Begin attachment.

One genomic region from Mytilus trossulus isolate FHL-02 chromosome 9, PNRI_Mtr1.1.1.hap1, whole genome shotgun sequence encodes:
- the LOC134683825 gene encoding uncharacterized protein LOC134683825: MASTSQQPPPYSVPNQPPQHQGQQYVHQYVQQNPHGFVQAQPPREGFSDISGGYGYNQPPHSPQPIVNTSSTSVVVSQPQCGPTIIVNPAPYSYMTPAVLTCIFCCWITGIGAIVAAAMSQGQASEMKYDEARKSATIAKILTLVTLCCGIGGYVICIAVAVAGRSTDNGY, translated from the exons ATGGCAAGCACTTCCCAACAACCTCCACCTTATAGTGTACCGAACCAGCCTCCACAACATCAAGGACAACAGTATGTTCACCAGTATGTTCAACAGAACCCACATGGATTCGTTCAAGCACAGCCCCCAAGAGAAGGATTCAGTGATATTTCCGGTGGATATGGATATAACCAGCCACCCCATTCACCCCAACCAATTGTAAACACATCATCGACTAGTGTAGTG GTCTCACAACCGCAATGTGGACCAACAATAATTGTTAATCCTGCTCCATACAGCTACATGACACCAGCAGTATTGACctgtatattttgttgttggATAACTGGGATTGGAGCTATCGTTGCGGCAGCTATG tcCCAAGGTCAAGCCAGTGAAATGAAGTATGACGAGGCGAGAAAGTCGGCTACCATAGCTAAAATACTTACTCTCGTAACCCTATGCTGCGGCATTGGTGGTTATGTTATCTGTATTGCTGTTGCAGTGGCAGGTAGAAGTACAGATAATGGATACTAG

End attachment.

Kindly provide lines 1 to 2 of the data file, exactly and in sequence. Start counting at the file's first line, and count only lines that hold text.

One genomic region from Mytilus trossulus isolate FHL-02 chromosome 9, PNRI_Mtr1.1.1.hap1, whole genome shotgun sequence encodes:
- the LOC134683825 gene encoding uncharacterized protein LOC134683825: MASTSQQPPPYSVPNQPPQHQGQQYVHQYVQQNPHGFVQAQPPREGFSDISGGYGYNQPPHSPQPIVNTSSTSVVVSQPQCGPTIIVNPAPYSYMTPAVLTCIFCCWITGIGAIVAAAMSQGQASEMKYDEARKSATIAKILTLVTLCCGIGGYVICIAVAVAGRSTDNGY, translated from the exons ATGGCAAGCACTTCCCAACAACCTCCACCTTATAGTGTACCGAACCAGCCTCCACAACATCAAGGACAACAGTATGTTCACCAGTATGTTCAACAGAACCCACATGGATTCGTTCAAGCACAGCCCCCAAGAGAAGGATTCAGTGATATTTCCGGTGGATATGGATATAACCAGCCACCCCATTCACCCCAACCAATTGTAAACACATCATCGACTAGTGTAGTG GTCTCACAACCGCAATGTGGACCAACAATAATTGTTAATCCTGCTCCATACAGCTACATGACACCAGCAGTATTGACctgtatattttgttgttggATAACTGGGATTGGAGCTATCGTTGCGGCAGCTATG tcCCAAGGTCAAGCCAGTGAAATGAAGTATGACGAGGCGAGAAAGTCGGCTACCATAGCTAAAATACTTACTCTCGTAACCCTATGCTGCGGCATTGGTGGTTATGTTATCTGTATTGCTGTTGCAGTGGCAGGTAGAAGTACAGATAATGGATACTAG